Streetwise for Friday, August 3, 2018
If it feels like stocks are particularly volatile this earnings season, that is because they are. First-day reactions to quarterly results have been more pronounced this earnings season than any time in at least two years.
Among the stocks making up the S&P 500 index, up-or-down swings have averaged 3.9 percent, up from a mean of 3.2 percent in the last eight quarters, according to data compiled by Goldman Sachs.
Yes, many companies have exceeded Street expectations. But what about the forecasts themselves? It may be that Wall Street is having a harder time handicapping corporate profits in the months after the tax cuts went into effect.
Halfway into the current reporting season, more than 80 percent of the S&P 500 companies that announced results have surpassed estimates, a rate that if sustained would be unprecedented since Bloomberg began tracking the data in 1993.
Goldman Sachs strategists say it may be a case where trends in the economy and inflation are making forecasting earnings harder than usual for both analysts and companies themselves. Add in the risk of a global trade war and a Chinese slowdown and nerves begin to fray.
Therefore, even a small downside deviation from expectations in a company’s second quarter earnings report results in a hair trigger response from analysts.
The accompanying spike of anxiety will usually mean a downgrade, followed by a chorus of phrases that often include such words as over-priced, unrealistic, further corrections imminent, etc.
Which of course is a golden opportunity for the soothsayers of doom to rise and further stoke your fears about investing in the financial markets.
Let me save you some time, the diatribe from those claiming to have an insight into the workings of Wall Street never changes. The sky is falling; the economy and Wall Street are headed for a disastrous end.
What follows will be a stream of rhetoric followed by a cornucopia of solutions for, according to the fine print, a “small” cash payment.
And what advice will you receive by subscribing to their wellspring of knowledge? It never changes. Sell everything and buy commodities such as gold and silver, which coincidently they would be happy to sell you, usually in the form of dramatically overpriced coins or bullion.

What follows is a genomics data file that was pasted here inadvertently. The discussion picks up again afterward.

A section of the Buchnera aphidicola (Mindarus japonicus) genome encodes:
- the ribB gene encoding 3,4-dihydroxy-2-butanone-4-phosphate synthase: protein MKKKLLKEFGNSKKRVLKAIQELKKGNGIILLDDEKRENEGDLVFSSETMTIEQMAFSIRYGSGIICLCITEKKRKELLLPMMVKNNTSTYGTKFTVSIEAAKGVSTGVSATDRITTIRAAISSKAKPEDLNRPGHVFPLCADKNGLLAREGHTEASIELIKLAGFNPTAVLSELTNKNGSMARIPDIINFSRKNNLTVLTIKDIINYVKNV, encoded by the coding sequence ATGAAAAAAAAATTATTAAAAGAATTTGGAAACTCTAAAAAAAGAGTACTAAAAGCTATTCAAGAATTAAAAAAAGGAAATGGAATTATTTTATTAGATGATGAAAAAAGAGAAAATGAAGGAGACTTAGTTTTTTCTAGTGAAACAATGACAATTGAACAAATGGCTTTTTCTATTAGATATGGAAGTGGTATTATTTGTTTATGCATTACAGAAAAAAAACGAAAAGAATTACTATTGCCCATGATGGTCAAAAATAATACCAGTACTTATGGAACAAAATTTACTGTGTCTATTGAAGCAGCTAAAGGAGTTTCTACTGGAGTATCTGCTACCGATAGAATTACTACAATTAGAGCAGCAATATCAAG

Before you succumb to the ideas of those who claim to divine the future, you might want to consider the words of Patrick O’Shaughnessy.
He once wrote that the so-called experts are surrogate thinkers. They think so you do not have to. Not only do experts allow us to outsource our thinking but because of a psychological bias known as the “halo” effect, the better known a forecaster is, the greater the confidence in their predictions.
One method of self-defense of course is to improve your self-reliance. And you will need to search for value where others fail to see it.
However, if you are wondering if Wall Street is the Street you should be on, maybe the following will help shine a bit of realistic light into that dark abyss we call the future.
Begin by looking back to the 1970s. Investing back then was a courageous feat when you consider that the Dow Jones Industrial Average fell from 1,072 in 1973 to a low of 578 in December of 1974. That makes any pull-back in today’s market look sort of puny.
The stock market has always had its ups and downs. And every time the equity indexes drop, even in 2008 during the Great Recession, the decline was followed by an upward cycle that took the markets to new highs.
Simply put, that is how Wall Street operates. You can develop as sophisticated a model as you want but in the end the essence of it all is that a growing economy translates to increased corporate earnings and higher share prices.
So, what do you do when an “event” temporarily sends share prices downward? The answer is easy, and you know what it is. Any pullback is a buying opportunity. In other words, seize the opportunity to invest in companies that you believe have the greatest potential to generate gains during the next upturn and well into the future.
Lauren Rudd is a financial writer and columnist. You can write to him at LVERudd@aol.com. Phone calls accepted between 9 AM and 3 PM at (941) 706-3449. For back columns please go to www.RuddInternational.com.